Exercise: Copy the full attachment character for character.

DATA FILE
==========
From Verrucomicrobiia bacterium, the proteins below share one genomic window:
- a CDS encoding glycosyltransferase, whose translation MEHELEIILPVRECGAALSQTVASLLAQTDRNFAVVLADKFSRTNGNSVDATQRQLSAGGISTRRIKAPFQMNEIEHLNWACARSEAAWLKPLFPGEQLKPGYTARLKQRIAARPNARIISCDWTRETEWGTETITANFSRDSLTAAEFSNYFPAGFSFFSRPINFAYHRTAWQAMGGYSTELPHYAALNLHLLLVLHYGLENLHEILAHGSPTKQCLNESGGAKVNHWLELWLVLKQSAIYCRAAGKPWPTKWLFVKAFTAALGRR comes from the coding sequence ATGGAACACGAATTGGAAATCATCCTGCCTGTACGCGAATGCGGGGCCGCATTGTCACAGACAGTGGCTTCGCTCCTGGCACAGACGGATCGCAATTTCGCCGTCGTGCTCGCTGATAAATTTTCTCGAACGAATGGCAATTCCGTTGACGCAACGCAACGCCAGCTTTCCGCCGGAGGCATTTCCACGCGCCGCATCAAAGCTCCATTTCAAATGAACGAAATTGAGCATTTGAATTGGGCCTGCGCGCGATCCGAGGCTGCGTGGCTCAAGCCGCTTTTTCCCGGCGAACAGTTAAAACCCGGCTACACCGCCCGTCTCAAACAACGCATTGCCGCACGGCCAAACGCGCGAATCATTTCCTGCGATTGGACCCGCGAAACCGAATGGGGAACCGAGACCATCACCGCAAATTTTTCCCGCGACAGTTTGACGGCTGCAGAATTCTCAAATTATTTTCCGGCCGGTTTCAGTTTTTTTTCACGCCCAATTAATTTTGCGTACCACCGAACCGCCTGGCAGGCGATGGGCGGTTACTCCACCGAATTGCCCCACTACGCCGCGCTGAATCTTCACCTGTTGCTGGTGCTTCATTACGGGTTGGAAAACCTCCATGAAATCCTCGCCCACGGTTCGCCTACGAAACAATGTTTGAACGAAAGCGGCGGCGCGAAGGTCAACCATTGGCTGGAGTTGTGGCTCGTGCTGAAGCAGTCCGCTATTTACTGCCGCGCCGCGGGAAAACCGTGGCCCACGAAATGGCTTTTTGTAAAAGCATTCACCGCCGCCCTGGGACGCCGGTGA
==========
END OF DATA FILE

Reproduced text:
From Verrucomicrobiia bacterium, the proteins below share one genomic window:
- a CDS encoding glycosyltransferase, whose translation MEHELEIILPVRECGAALSQTVASLLAQTDRNFAVVLADKFSRTNGNSVDATQRQLSAGGISTRRIKAPFQMNEIEHLNWACARSEAAWLKPLFPGEQLKPGYTARLKQRIAARPNARIISCDWTRETEWGTETITANFSRDSLTAAEFSNYFPAGFSFFSRPINFAYHRTAWQAMGGYSTELPHYAALNLHLLLVLHYGLENLHEILAHGSPTKQCLNESGGAKVNHWLELWLVLKQSAIYCRAAGKPWPTKWLFVKAFTAALGRR comes from the coding sequence ATGGAACACGAATTGGAAATCATCCTGCCTGTACGCGAATGCGGGGCCGCATTGTCACAGACAGTGGCTTCGCTCCTGGCACAGACGGATCGCAATTTCGCCGTCGTGCTCGCTGATAAATTTTCTCGAACGAATGGCAATTCCGTTGACGCAACGCAACGCCAGCTTTCCGCCGGAGGCATTTCCACGCGCCGCATCAAAGCTCCATTTCAAATGAACGAAATTGAGCATTTGAATTGGGCCTGCGCGCGATCCGAGGCTGCGTGGCTCAAGCCGCTTTTTCCCGGCGAACAGTTAAAACCCGGCTACACCGCCCGTCTCAAACAACGCATTGCCGCACGGCCAAACGCGCGAATCATTTCCTGCGATTGGACCCGCGAAACCGAATGGGGAACCGAGACCATCACCGCAAATTTTTCCCGCGACAGTTTGACGGCTGCAGAATTCTCAAATTATTTTCCGGCCGGTTTCAGTTTTTTTTCACGCCCAATTAATTTTGCGTACCACCGAACCGCCTGGCAGGCGATGGGCGGTTACTCCACCGAATTGCCCCACTACGCCGCGCTGAATCTTCACCTGTTGCTGGTGCTTCATTACGGGTTGGAAAACCTCCATGAAATCCTCGCCCACGGTTCGCCTACGAAACAATGTTTGAACGAAAGCGGCGGCGCGAAGGTCAACCATTGGCTGGAGTTGTGGCTCGTGCTGAAGCAGTCCGCTATTTACTGCCGCGCCGCGGGAAAACCGTGGCCCACGAAATGGCTTTTTGTAAAAGCATTCACCGCCGCCCTGGGACGCCGGTGA